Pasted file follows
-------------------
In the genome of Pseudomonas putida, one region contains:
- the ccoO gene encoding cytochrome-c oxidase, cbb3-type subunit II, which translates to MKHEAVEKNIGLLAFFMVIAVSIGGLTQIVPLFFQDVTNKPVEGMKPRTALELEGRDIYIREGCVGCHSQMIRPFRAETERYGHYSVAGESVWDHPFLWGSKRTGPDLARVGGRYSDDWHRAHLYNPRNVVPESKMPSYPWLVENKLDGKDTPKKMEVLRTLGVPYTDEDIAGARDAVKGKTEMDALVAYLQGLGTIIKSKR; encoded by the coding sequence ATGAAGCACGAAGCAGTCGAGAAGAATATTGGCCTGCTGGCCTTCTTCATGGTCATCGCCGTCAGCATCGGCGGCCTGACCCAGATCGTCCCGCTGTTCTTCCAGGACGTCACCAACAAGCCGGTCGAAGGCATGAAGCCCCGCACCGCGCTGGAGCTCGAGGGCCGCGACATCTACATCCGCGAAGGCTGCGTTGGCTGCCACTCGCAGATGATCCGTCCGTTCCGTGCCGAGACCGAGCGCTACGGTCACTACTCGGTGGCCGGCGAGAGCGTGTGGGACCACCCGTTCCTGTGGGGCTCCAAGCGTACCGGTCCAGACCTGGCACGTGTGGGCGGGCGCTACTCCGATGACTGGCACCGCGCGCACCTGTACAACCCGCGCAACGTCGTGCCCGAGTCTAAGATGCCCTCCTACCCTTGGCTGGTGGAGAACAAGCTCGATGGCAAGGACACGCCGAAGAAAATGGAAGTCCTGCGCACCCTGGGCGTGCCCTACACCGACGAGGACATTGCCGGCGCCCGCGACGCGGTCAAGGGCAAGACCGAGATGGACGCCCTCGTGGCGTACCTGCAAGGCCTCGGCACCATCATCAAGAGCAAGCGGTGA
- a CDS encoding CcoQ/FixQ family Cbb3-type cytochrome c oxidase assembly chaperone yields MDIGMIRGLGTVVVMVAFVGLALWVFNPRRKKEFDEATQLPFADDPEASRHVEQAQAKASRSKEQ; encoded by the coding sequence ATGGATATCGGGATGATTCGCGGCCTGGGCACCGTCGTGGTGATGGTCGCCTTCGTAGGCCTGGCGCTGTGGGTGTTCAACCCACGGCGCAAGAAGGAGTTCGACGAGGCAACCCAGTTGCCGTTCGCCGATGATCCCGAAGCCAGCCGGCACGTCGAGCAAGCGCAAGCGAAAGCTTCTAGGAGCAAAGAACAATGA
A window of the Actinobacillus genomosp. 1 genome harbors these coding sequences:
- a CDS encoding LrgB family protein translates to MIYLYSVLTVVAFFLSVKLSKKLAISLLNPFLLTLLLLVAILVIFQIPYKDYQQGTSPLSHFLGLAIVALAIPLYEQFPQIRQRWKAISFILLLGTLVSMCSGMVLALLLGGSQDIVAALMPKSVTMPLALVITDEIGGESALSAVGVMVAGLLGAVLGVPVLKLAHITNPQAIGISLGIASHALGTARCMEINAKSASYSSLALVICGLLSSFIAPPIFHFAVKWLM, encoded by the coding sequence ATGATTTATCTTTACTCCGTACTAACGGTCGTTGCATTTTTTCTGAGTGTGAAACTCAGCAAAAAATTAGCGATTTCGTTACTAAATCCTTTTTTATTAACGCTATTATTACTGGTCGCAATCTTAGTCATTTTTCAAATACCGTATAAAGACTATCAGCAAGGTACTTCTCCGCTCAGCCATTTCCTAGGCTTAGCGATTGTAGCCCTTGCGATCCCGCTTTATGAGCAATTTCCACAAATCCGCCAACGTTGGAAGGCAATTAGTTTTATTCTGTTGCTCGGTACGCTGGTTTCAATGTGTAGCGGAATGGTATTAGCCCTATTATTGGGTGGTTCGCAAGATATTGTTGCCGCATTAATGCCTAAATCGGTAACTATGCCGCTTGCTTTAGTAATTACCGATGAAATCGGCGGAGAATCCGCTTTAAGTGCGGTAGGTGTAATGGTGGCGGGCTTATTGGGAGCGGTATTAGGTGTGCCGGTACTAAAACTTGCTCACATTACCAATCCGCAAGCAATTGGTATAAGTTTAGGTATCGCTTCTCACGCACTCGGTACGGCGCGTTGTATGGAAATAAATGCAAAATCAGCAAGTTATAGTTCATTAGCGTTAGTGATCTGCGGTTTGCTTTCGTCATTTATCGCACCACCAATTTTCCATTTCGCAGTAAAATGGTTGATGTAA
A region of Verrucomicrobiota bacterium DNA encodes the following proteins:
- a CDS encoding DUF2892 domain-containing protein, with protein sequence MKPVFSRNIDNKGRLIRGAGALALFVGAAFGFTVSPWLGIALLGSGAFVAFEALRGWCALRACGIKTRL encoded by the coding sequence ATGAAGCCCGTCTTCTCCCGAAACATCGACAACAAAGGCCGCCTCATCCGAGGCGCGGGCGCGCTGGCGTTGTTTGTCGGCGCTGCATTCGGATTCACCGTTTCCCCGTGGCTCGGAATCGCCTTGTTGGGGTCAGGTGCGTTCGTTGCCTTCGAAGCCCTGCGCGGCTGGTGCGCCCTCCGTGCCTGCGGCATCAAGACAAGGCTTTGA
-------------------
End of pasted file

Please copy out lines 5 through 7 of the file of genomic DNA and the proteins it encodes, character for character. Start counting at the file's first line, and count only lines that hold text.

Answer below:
- a CDS encoding LrgB family protein translates to MIYLYSVLTVVAFFLSVKLSKKLAISLLNPFLLTLLLLVAILVIFQIPYKDYQQGTSPLSHFLGLAIVALAIPLYEQFPQIRQRWKAISFILLLGTLVSMCSGMVLALLLGGSQDIVAALMPKSVTMPLALVITDEIGGESALSAVGVMVAGLLGAVLGVPVLKLAHITNPQAIGISLGIASHALGTARCMEINAKSASYSSLALVICGLLSSFIAPPIFHFAVKWLM, encoded by the coding sequence ATGATTTATCTTTACTCCGTACTAACGGTCGTTGCATTTTTTCTGAGTGTGAAACTCAGCAAAAAATTAGCGATTTCGTTACTAAATCCTTTTTTATTAACGCTATTATTACTGGTCGCAATCTTAGTCATTTTTCAAATACCGTATAAAGACTATCAGCAAGGTACTTCTCCGCTCAGCCATTTCCTAGGCTTAGCGATTGTAGCCCTTGCGATCCCGCTTTATGAGCAATTTCCACAAATCCGCCAACGTTGGAAGGCAATTAGTTTTATTCTGTTGCTCGGTACGCTGGTTTCAATGTGTAGCGGAATGGTATTAGCCCTATTATTGGGTGGTTCGCAAGATATTGTTGCCGCATTAATGCCTAAATCGGTAACTATGCCGCTTGCTTTAGTAATTACCGATGAAATCGGCGGAGAATCCGCTTTAAGTGCGGTAGGTGTAATGGTGGCGGGCTTATTGGGAGCGGTATTAGGTGTGCCGGTACTAAAACTTGCTCACATTACCAATCCGCAAGCAATTGGTATAAGTTTAGGTATCGCTTCTCACGCACTCGGTACGGCGCGTTGTATGGAAATAAATGCAAAATCAGCAAGTTATAGTTCATTAGCGTTAGTGATCTGCGGTTTGCTTTCGTCATTTATCGCACCACCAATTTTCCATTTCGCAGTAAAATGGTTGATGTAA
A region of Verrucomicrobiota bacterium DNA encodes the following proteins:
- a CDS encoding DUF2892 domain-containing protein, with protein sequence MKPVFSRNIDNKGRLIRGAGALALFVGAAFGFTVSPWLGIALLGSGAFVAFEALRGWCALRACGIKTRL encoded by the coding sequence ATGAAGCCCGTCTTCTCCCGAAACATCGACAACAAAGGCCGCCTCATCCGAGGCGCGGGCGCGCTGGCGTTGTTTGTCGGCGCTGCATTCGGATTCACCGTTTCCCCGTGGCTCGGAATCGCCTTGTTGGGGTCAGGTGCGTTCGTTGCCTTCGAAGCCCTGCGCGGCTGGTGCGCCCTCCGTGCCTGCGGCATCAAGACAAGGCTTTGA